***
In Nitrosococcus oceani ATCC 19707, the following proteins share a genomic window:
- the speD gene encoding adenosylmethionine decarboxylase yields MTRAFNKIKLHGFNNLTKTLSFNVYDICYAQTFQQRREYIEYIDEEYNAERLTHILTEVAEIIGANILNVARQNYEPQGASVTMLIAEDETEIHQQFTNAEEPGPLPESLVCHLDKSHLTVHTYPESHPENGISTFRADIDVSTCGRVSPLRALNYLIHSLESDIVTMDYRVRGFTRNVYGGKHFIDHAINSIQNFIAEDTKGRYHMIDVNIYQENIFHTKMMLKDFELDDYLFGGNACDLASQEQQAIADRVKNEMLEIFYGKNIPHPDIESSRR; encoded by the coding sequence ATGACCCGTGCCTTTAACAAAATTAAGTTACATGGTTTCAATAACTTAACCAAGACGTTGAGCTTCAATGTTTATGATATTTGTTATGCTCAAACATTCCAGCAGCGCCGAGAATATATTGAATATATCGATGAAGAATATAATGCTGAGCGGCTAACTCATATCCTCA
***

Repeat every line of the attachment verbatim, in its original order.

In Nitrosococcus oceani ATCC 19707, the following proteins share a genomic window:
- the speD gene encoding adenosylmethionine decarboxylase yields MTRAFNKIKLHGFNNLTKTLSFNVYDICYAQTFQQRREYIEYIDEEYNAERLTHILTEVAEIIGANILNVARQNYEPQGASVTMLIAEDETEIHQQFTNAEEPGPLPESLVCHLDKSHLTVHTYPESHPENGISTFRADIDVSTCGRVSPLRALNYLIHSLESDIVTMDYRVRGFTRNVYGGKHFIDHAINSIQNFIAEDTKGRYHMIDVNIYQENIFHTKMMLKDFELDDYLFGGNACDLASQEQQAIADRVKNEMLEIFYGKNIPHPDIESSRR; encoded by the coding sequence ATGACCCGTGCCTTTAACAAAATTAAGTTACATGGTTTCAATAACTTAACCAAGACGTTGAGCTTCAATGTTTATGATATTTGTTATGCTCAAACATTCCAGCAGCGCCGAGAATATATTGAATATATCGATGAAGAATATAATGCTGAGCGGCTAACTCATATCCTCA